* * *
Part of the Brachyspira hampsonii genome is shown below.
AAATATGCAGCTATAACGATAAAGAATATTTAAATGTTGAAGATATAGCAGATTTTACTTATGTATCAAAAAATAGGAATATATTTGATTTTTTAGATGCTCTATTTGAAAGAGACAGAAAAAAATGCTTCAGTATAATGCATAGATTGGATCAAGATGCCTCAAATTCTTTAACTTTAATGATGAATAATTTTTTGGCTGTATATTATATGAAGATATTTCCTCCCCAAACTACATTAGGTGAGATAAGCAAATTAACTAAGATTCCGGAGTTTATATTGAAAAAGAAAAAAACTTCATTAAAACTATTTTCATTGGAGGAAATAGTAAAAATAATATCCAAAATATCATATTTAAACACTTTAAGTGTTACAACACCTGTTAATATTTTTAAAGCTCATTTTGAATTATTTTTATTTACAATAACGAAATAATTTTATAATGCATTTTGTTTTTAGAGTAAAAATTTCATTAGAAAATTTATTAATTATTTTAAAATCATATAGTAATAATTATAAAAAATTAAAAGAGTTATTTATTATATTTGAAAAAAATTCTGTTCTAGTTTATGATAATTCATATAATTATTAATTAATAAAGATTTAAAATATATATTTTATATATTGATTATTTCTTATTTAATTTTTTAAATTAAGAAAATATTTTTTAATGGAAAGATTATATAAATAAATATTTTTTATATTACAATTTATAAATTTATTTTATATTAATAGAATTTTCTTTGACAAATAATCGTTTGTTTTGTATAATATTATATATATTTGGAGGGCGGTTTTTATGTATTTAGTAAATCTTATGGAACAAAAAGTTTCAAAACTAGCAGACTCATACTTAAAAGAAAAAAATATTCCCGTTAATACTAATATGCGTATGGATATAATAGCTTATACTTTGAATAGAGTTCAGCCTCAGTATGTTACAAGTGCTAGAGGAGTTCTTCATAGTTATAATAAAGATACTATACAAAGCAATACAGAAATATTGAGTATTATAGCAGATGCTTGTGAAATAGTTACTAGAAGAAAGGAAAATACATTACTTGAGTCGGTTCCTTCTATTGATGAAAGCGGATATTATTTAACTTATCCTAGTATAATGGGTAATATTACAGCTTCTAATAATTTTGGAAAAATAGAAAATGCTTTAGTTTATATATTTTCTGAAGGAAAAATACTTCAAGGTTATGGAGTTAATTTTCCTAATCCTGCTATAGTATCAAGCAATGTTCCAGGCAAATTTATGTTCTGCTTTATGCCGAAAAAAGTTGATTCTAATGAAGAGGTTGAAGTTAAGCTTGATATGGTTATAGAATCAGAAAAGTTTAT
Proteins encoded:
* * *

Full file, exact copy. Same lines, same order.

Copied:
Part of the Brachyspira hampsonii genome is shown below.
AAATATGCAGCTATAACGATAAAGAATATTTAAATGTTGAAGATATAGCAGATTTTACTTATGTATCAAAAAATAGGAATATATTTGATTTTTTAGATGCTCTATTTGAAAGAGACAGAAAAAAATGCTTCAGTATAATGCATAGATTGGATCAAGATGCCTCAAATTCTTTAACTTTAATGATGAATAATTTTTTGGCTGTATATTATATGAAGATATTTCCTCCCCAAACTACATTAGGTGAGATAAGCAAATTAACTAAGATTCCGGAGTTTATATTGAAAAAGAAAAAAACTTCATTAAAACTATTTTCATTGGAGGAAATAGTAAAAATAATATCCAAAATATCATATTTAAACACTTTAAGTGTTACAACACCTGTTAATATTTTTAAAGCTCATTTTGAATTATTTTTATTTACAATAACGAAATAATTTTATAATGCATTTTGTTTTTAGAGTAAAAATTTCATTAGAAAATTTATTAATTATTTTAAAATCATATAGTAATAATTATAAAAAATTAAAAGAGTTATTTATTATATTTGAAAAAAATTCTGTTCTAGTTTATGATAATTCATATAATTATTAATTAATAAAGATTTAAAATATATATTTTATATATTGATTATTTCTTATTTAATTTTTTAAATTAAGAAAATATTTTTTAATGGAAAGATTATATAAATAAATATTTTTTATATTACAATTTATAAATTTATTTTATATTAATAGAATTTTCTTTGACAAATAATCGTTTGTTTTGTATAATATTATATATATTTGGAGGGCGGTTTTTATGTATTTAGTAAATCTTATGGAACAAAAAGTTTCAAAACTAGCAGACTCATACTTAAAAGAAAAAAATATTCCCGTTAATACTAATATGCGTATGGATATAATAGCTTATACTTTGAATAGAGTTCAGCCTCAGTATGTTACAAGTGCTAGAGGAGTTCTTCATAGTTATAATAAAGATACTATACAAAGCAATACAGAAATATTGAGTATTATAGCAGATGCTTGTGAAATAGTTACTAGAAGAAAGGAAAATACATTACTTGAGTCGGTTCCTTCTATTGATGAAAGCGGATATTATTTAACTTATCCTAGTATAATGGGTAATATTACAGCTTCTAATAATTTTGGAAAAATAGAAAATGCTTTAGTTTATATATTTTCTGAAGGAAAAATACTTCAAGGTTATGGAGTTAATTTTCCTAATCCTGCTATAGTATCAAGCAATGTTCCAGGCAAATTTATGTTCTGCTTTATGCCGAAAAAAGTTGATTCTAATGAAGAGGTTGAAGTTAAGCTTGATATGGTTATAGAATCAGAAAAGTTTAT
Proteins encoded: